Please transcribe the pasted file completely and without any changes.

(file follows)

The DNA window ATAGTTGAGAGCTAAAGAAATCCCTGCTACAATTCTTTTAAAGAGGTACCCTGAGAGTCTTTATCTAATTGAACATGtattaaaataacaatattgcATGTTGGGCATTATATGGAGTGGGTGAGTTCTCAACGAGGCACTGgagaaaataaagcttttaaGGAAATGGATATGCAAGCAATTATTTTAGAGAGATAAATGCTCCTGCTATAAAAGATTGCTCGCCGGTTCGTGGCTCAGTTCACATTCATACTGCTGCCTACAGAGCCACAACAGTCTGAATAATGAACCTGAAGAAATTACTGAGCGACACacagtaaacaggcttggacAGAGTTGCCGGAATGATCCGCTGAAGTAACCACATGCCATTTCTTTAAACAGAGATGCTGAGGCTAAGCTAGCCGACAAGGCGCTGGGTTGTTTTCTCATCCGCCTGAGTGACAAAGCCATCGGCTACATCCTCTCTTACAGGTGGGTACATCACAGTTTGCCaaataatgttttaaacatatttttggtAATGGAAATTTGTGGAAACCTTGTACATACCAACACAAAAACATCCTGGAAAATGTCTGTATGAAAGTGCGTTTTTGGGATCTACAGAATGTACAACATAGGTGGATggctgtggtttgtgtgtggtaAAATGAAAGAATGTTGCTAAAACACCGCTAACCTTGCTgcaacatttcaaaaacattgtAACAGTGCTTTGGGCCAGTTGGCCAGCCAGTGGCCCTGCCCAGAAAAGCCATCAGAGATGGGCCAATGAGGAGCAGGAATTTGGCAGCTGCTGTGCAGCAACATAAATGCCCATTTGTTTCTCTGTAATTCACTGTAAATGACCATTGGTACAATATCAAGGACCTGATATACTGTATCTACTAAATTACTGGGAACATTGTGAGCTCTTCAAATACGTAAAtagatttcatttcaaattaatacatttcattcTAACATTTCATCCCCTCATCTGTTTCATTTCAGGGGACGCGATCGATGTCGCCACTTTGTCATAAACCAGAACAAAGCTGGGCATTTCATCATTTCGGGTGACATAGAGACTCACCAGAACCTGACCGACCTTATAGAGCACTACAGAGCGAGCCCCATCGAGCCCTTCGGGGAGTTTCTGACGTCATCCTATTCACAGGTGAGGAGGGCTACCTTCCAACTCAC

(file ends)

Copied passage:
The DNA window ATAGTTGAGAGCTAAAGAAATCCCTGCTACAATTCTTTTAAAGAGGTACCCTGAGAGTCTTTATCTAATTGAACATGtattaaaataacaatattgcATGTTGGGCATTATATGGAGTGGGTGAGTTCTCAACGAGGCACTGgagaaaataaagcttttaaGGAAATGGATATGCAAGCAATTATTTTAGAGAGATAAATGCTCCTGCTATAAAAGATTGCTCGCCGGTTCGTGGCTCAGTTCACATTCATACTGCTGCCTACAGAGCCACAACAGTCTGAATAATGAACCTGAAGAAATTACTGAGCGACACacagtaaacaggcttggacAGAGTTGCCGGAATGATCCGCTGAAGTAACCACATGCCATTTCTTTAAACAGAGATGCTGAGGCTAAGCTAGCCGACAAGGCGCTGGGTTGTTTTCTCATCCGCCTGAGTGACAAAGCCATCGGCTACATCCTCTCTTACAGGTGGGTACATCACAGTTTGCCaaataatgttttaaacatatttttggtAATGGAAATTTGTGGAAACCTTGTACATACCAACACAAAAACATCCTGGAAAATGTCTGTATGAAAGTGCGTTTTTGGGATCTACAGAATGTACAACATAGGTGGATggctgtggtttgtgtgtggtaAAATGAAAGAATGTTGCTAAAACACCGCTAACCTTGCTgcaacatttcaaaaacattgtAACAGTGCTTTGGGCCAGTTGGCCAGCCAGTGGCCCTGCCCAGAAAAGCCATCAGAGATGGGCCAATGAGGAGCAGGAATTTGGCAGCTGCTGTGCAGCAACATAAATGCCCATTTGTTTCTCTGTAATTCACTGTAAATGACCATTGGTACAATATCAAGGACCTGATATACTGTATCTACTAAATTACTGGGAACATTGTGAGCTCTTCAAATACGTAAAtagatttcatttcaaattaatacatttcattcTAACATTTCATCCCCTCATCTGTTTCATTTCAGGGGACGCGATCGATGTCGCCACTTTGTCATAAACCAGAACAAAGCTGGGCATTTCATCATTTCGGGTGACATAGAGACTCACCAGAACCTGACCGACCTTATAGAGCACTACAGAGCGAGCCCCATCGAGCCCTTCGGGGAGTTTCTGACGTCATCCTATTCACAGGTGAGGAGGGCTACCTTCCAACTCAC